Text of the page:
There are two standard methods from ASTM International: D877, Standard Test Method for Dielectric Breakdown Voltage of Insulating Liquids Using Disk Electrodes, and D1816, Standard Test Method for Dielectric Breakdown Voltage of Insulating Oils of Petroleum Origin Using VDE Electrodes.
VDE stands for Verband Deutscher Electrotechniker—the Association for Electrical, Electronic, and Information Technologies— a German standards organization similar in function to the Institute of Electrical and Electronics Engineers (IEEE) in the United States. The D1816 method uses electrodes specified to conform to the design of a VDE standard, Specification 0370. The third standard method is IEC Standard 60156, Insulating liquids—Determination of the breakdown voltage at power frequency— Test method. Standard 60156, published by the nonprofit, non-governmental international standards organization, the International Electrotechnical Commission (IEC), uses electrodes that are similar geometrically to the VDE electrodes.
In all three test methods, the electrodes are mounted in a test cell filled with insulating liquid to ensure that the electrodes are completely covered. The test cell is then installed in a dielectric breakdown voltage apparatus so that the electrodes can be charged with an appropriate alternating current (AC) voltage. The AC voltage is increased until breakdown occurs, signified by the operation of automatic circuit interruption equipment included in the dielectric voltage breakdown apparatus. The methods vary with regard to the geometry of the electrodes themselves, as noted above, and the gap spacing of the electrodes and rate of rise for the applied AC voltage. A D1816 test cell will be equipped with a two bladed impeller and shaft to provide agitation of the test specimen. A 60156 test cell may also be equipped with a similar impeller, but it is optional for this method.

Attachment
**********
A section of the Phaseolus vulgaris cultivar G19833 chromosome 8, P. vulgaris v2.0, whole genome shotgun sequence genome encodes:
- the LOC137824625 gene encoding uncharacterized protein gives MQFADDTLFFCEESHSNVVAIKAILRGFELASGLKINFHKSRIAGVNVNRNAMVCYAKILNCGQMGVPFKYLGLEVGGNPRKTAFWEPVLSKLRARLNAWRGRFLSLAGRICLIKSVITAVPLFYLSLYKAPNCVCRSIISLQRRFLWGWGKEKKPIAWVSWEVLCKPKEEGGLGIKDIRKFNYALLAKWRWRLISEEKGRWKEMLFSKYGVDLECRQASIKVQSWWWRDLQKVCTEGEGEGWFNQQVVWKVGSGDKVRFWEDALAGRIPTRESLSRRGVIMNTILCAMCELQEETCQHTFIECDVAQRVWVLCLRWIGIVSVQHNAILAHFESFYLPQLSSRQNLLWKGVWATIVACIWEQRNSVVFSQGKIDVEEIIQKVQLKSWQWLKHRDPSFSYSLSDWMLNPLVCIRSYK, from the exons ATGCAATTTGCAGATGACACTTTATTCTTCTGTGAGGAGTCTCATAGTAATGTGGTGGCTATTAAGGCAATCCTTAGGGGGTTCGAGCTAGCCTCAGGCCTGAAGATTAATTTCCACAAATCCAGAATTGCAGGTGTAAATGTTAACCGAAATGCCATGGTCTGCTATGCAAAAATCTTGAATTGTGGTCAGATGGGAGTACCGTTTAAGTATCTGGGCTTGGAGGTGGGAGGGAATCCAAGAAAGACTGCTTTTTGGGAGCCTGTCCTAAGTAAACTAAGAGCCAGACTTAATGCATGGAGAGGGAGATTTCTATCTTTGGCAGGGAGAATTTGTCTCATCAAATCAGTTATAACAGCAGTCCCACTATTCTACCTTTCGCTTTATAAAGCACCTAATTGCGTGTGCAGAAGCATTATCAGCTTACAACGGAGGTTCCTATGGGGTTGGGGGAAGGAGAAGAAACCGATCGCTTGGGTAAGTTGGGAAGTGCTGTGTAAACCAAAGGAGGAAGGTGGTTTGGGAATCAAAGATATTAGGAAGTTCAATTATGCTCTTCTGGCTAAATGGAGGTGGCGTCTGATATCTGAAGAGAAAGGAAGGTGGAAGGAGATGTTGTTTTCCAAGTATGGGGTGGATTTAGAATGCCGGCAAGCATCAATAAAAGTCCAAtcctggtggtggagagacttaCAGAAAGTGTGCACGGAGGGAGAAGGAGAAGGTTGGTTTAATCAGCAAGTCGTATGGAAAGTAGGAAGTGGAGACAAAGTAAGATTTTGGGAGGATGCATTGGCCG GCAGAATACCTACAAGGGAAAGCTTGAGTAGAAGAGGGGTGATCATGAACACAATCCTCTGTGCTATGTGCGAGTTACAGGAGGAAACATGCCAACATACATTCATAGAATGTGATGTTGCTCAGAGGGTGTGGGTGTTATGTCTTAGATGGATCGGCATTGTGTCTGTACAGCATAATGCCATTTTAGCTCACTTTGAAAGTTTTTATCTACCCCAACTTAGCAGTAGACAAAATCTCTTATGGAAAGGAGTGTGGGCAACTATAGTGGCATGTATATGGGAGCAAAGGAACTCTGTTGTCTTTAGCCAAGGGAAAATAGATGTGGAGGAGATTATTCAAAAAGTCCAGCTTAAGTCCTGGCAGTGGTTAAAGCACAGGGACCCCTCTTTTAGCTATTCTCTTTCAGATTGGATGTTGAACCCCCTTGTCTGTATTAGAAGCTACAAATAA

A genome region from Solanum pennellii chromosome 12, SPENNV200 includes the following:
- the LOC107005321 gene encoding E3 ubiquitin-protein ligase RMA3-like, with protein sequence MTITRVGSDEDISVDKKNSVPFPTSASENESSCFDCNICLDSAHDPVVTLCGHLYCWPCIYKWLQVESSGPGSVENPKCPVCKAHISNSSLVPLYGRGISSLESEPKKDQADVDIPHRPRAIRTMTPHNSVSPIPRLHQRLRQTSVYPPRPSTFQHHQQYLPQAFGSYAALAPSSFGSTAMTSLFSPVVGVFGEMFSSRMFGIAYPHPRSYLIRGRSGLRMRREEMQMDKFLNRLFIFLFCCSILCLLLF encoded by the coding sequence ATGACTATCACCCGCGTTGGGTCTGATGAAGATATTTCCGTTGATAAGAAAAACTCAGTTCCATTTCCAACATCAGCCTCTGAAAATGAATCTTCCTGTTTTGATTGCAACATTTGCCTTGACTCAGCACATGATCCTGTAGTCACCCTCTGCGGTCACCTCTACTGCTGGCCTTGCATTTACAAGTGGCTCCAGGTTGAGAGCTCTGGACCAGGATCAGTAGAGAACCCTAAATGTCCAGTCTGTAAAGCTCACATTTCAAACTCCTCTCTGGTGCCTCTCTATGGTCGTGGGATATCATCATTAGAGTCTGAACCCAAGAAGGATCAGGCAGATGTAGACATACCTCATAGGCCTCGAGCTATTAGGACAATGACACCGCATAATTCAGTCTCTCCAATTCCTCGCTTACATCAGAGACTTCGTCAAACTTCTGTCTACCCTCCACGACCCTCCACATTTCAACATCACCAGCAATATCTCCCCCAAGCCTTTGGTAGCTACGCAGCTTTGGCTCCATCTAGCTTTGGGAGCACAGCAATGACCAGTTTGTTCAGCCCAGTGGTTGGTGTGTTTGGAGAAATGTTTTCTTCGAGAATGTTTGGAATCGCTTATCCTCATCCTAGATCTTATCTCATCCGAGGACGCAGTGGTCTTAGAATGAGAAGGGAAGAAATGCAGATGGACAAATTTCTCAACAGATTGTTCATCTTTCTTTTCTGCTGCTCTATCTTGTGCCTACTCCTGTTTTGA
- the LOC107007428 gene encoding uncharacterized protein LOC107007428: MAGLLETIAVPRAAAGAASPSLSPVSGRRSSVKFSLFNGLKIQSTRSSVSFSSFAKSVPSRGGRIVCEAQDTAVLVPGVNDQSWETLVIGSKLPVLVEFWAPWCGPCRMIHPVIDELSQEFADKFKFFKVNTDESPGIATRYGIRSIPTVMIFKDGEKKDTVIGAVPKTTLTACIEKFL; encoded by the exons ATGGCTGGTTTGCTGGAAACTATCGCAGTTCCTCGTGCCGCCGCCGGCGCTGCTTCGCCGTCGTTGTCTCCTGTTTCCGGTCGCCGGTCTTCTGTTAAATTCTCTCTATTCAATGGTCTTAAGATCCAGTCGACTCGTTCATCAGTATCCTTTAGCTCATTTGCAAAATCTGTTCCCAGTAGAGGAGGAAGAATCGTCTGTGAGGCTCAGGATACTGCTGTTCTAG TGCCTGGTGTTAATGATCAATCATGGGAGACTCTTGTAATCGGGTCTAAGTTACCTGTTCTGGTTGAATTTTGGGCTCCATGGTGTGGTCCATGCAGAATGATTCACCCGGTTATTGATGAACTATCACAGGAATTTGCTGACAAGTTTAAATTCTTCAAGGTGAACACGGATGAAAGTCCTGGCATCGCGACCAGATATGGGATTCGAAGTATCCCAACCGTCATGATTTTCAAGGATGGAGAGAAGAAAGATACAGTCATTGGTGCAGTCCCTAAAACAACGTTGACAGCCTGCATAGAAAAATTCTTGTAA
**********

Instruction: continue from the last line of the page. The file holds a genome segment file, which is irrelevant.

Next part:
ASTM D877 is an older method. The electrodes resemble flat coins, and are spaced 0.1 inches (2.54 mm) apart. The rate of AC voltage rise across the electrodes during the determination of dielectric breakdown voltage by the D877 method is 3,000 volts-per-second.
Electrodes for the D1816 and IEC 60156 methods are similar to each other, resembling mushroom caps, each being a segment of a 25 mm (millimeter) radius-sphere with the edges rounded to a radius of four millimeters. In the D1816 method, there are two gaps settings that may be used, either one millimeter (0.039 inches) or two millimeters (0.079 inches). For a D1816 determination, the rate of rise for the AC voltage is 500 volts-per-second. For a dielectric breakdown voltage using the IEC method from standard 60156, the spherical electrodes are spaced 2.5 mm apart, and the rate of voltage increase is 2,000 volts per second. Dielectric breakdown voltage determinations identify the presence of contaminants in the oil. These include contamination by moisture, particles and oil aging and oxidation by-products.
From: Electrical Testing and Maintenance Handbook, Vol 11, The Electricity Forum